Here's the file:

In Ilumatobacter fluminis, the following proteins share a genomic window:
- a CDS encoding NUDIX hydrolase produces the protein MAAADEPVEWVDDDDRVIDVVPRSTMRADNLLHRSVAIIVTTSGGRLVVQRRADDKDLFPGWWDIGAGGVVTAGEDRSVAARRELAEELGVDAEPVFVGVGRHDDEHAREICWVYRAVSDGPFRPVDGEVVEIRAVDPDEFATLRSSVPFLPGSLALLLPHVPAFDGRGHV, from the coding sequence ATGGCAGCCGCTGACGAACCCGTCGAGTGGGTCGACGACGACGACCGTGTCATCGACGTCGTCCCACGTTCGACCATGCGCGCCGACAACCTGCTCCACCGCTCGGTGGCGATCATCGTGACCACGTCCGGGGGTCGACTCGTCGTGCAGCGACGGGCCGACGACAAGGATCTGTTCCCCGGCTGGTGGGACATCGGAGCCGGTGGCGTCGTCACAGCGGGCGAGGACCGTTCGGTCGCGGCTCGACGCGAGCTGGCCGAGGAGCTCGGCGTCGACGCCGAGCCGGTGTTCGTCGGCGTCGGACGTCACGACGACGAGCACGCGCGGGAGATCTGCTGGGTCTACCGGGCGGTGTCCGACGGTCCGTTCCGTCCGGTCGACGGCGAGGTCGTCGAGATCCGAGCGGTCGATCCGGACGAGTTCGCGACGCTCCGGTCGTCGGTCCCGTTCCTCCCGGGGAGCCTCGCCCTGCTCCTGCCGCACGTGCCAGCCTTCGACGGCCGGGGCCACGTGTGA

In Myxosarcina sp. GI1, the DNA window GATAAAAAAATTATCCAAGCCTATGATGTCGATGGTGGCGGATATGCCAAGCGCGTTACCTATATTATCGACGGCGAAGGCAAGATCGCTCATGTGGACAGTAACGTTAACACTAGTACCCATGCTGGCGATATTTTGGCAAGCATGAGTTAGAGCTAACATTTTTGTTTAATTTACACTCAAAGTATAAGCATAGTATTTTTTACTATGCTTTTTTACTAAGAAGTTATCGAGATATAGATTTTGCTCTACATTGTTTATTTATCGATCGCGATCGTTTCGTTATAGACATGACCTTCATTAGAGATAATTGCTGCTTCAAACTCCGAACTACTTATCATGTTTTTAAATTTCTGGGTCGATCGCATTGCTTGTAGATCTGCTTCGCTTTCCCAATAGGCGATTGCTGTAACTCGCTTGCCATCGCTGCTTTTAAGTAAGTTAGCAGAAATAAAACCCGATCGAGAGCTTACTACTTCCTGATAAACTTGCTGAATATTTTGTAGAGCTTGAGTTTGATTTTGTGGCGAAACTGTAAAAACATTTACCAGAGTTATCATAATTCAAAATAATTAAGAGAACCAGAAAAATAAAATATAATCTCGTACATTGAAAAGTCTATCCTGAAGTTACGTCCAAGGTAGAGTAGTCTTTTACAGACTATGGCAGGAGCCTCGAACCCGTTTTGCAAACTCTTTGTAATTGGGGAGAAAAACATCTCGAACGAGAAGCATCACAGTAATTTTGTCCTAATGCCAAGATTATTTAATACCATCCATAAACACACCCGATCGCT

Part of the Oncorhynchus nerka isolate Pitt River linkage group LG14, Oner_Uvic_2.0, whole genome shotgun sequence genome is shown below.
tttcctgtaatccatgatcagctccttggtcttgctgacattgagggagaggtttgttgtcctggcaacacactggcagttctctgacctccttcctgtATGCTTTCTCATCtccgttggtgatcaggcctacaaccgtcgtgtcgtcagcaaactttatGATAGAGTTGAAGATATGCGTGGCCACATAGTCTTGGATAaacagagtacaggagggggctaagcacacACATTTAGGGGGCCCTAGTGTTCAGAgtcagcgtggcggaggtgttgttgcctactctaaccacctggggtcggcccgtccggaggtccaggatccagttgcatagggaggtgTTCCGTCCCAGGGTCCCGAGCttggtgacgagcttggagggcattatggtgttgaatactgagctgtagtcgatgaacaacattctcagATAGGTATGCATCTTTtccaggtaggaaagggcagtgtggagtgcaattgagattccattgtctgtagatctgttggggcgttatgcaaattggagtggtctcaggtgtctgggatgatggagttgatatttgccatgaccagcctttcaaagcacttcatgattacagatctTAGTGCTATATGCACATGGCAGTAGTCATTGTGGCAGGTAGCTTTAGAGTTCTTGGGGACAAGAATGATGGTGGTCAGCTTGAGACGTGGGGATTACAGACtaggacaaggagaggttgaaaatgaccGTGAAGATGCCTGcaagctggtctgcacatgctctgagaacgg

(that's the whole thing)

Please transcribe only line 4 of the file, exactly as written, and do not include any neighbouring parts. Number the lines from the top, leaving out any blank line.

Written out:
Part of the Oncorhynchus nerka isolate Pitt River linkage group LG14, Oner_Uvic_2.0, whole genome shotgun sequence genome is shown below.